BlackBerry Messenger can be a definite asset, if you want to exchange messages with other Blackberry users. With it, you can:
- Carry on a real-time conversation with friends and colleagues in several different locations -- or carry on several conversations simultaneously.
- Chat with a group.
- Send and receive an unlimited number of messages worldwide for free with no per-message charge.
- Get messages without filling up your inbox.
- Know whether a buddy is online, available or busy.
- Let your contacts know your own availability for instant messaging.
- Manage log-in and contacts as you would if you were using an IM program from your PC.
- Continue using other programs and send and receive e-mails while BlackBerry Messenger is running.
- Invite someone to join your buddy list and start communicating without setting up a separate IM account.
- Be notified by a specific ringtone or vibration setting each time a message arrives from a particular person.
One disadvantage of BlackBerry Messenger is that you can't send an instant message to someone unless you know his or her PIN code, the eight-digit letter-and-number code assigned to that particular Blackberry device.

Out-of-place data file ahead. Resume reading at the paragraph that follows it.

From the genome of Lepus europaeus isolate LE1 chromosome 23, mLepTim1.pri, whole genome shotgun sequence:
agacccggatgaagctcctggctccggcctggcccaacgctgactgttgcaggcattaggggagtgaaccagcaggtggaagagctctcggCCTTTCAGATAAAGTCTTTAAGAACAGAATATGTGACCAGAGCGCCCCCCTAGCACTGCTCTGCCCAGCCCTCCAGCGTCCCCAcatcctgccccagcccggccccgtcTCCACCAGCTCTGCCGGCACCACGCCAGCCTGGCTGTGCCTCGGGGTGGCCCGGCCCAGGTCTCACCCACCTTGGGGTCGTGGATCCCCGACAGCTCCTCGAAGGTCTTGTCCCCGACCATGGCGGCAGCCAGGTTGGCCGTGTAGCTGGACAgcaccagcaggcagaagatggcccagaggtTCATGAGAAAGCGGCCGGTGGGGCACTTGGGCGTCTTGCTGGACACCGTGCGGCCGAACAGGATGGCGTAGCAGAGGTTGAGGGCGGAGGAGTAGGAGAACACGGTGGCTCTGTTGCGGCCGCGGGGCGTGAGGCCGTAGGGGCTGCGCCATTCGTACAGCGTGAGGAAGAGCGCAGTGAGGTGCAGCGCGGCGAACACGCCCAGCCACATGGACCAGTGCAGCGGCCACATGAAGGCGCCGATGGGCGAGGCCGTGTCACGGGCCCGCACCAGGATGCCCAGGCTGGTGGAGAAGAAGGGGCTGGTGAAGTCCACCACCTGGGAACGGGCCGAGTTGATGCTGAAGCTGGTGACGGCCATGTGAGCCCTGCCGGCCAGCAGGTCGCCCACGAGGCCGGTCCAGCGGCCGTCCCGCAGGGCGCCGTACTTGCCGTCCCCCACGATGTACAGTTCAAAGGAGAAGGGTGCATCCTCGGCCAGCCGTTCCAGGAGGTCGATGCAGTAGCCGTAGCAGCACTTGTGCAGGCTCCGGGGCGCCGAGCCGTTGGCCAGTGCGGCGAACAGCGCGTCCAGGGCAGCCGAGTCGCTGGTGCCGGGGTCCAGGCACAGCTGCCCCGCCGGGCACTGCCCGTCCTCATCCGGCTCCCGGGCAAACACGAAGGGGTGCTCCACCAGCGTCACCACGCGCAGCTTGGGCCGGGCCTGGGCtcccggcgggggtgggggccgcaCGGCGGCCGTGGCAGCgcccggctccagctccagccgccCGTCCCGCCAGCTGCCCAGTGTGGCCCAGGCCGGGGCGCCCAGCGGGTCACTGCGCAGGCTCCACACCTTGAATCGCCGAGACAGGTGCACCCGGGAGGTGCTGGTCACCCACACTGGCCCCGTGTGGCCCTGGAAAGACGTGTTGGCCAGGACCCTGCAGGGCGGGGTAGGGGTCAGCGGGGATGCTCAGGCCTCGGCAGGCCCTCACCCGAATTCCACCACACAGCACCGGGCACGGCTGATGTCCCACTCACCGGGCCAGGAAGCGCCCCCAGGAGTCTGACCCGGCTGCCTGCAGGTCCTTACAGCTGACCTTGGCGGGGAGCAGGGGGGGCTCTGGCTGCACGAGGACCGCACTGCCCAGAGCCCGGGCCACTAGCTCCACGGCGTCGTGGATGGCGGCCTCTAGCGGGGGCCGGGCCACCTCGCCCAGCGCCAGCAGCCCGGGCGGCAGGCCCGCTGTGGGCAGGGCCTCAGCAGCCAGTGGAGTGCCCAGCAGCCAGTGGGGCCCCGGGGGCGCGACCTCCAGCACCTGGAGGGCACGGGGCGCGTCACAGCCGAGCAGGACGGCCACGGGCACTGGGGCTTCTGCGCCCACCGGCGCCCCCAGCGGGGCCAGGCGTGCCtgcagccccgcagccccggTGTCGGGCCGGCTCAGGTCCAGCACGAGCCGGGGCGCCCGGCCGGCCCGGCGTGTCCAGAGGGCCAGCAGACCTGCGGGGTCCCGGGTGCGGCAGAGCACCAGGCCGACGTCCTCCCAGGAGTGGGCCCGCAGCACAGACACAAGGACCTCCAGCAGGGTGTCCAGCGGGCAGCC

However, the biggest disadvantage of BlackBerry Messenger may be that it only allows you to exchange instant messages with other BlackBerry users. Introduced in early 2006 as a feature of BlackBerry Enterprise Server 4.1, BlackBerry Messenger isn't compatible with popular IMing programs. That's because it works differently.
With most instant messaging services, you download software that becomes the client on your computer or smartphone. That client connects to the provider's server, using a proprietary protocol for communication. Once you've logged on, the client sends the server your connection information (IP address), your computer port number and the names of everyone on your contact list.
The server creates a temporary file with connection information for you and your contacts. Then the server determines which contacts are logged on and sends that information to your client, as well as letting the contacts know you're available. After that, the server is no longer involved, and all communication is between your client and that of your message recipient.
With BlackBerry Messenger, however, the server stays involved as it would if you were sending e-mails. All communications go through parent-company Research in Motion's servers as you continue to exchange messages. That also means you can't use BlackBerry Messenger unless you have a BlackBerry Internet plan, or data plan [source: CrackBerry].
Next, let's explore what else you'll need to get started with BlackBerry Messenger and its basic functions.